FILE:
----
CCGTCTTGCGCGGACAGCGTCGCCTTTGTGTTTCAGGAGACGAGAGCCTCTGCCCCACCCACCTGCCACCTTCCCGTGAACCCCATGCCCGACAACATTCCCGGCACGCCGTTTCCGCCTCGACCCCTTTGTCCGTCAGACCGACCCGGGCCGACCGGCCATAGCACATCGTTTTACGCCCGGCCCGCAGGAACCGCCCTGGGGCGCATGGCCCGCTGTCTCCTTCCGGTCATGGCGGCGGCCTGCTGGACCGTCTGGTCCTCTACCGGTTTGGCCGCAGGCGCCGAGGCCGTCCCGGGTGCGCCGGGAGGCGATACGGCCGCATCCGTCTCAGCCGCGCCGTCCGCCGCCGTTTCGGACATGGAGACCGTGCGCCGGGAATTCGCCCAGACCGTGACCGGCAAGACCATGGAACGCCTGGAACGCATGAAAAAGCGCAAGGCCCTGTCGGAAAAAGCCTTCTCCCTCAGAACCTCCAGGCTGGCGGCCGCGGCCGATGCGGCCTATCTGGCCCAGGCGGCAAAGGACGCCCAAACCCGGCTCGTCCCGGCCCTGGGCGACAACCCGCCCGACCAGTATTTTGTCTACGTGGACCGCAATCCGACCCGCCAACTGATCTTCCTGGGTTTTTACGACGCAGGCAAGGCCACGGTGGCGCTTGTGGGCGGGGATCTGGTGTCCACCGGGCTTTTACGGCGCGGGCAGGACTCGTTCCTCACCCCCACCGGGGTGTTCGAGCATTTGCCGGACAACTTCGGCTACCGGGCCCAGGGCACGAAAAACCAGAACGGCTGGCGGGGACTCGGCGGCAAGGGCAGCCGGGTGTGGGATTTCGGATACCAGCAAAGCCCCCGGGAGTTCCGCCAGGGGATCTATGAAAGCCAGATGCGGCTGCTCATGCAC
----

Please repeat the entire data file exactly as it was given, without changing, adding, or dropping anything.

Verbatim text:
CCGTCTTGCGCGGACAGCGTCGCCTTTGTGTTTCAGGAGACGAGAGCCTCTGCCCCACCCACCTGCCACCTTCCCGTGAACCCCATGCCCGACAACATTCCCGGCACGCCGTTTCCGCCTCGACCCCTTTGTCCGTCAGACCGACCCGGGCCGACCGGCCATAGCACATCGTTTTACGCCCGGCCCGCAGGAACCGCCCTGGGGCGCATGGCCCGCTGTCTCCTTCCGGTCATGGCGGCGGCCTGCTGGACCGTCTGGTCCTCTACCGGTTTGGCCGCAGGCGCCGAGGCCGTCCCGGGTGCGCCGGGAGGCGATACGGCCGCATCCGTCTCAGCCGCGCCGTCCGCCGCCGTTTCGGACATGGAGACCGTGCGCCGGGAATTCGCCCAGACCGTGACCGGCAAGACCATGGAACGCCTGGAACGCATGAAAAAGCGCAAGGCCCTGTCGGAAAAAGCCTTCTCCCTCAGAACCTCCAGGCTGGCGGCCGCGGCCGATGCGGCCTATCTGGCCCAGGCGGCAAAGGACGCCCAAACCCGGCTCGTCCCGGCCCTGGGCGACAACCCGCCCGACCAGTATTTTGTCTACGTGGACCGCAATCCGACCCGCCAACTGATCTTCCTGGGTTTTTACGACGCAGGCAAGGCCACGGTGGCGCTTGTGGGCGGGGATCTGGTGTCCACCGGGCTTTTACGGCGCGGGCAGGACTCGTTCCTCACCCCCACCGGGGTGTTCGAGCATTTGCCGGACAACTTCGGCTACCGGGCCCAGGGCACGAAAAACCAGAACGGCTGGCGGGGACTCGGCGGCAAGGGCAGCCGGGTGTGGGATTTCGGATACCAGCAAAGCCCCCGGGAGTTCCGCCAGGGGATCTATGAAAGCCAGATGCGGCTGCTCATGCAC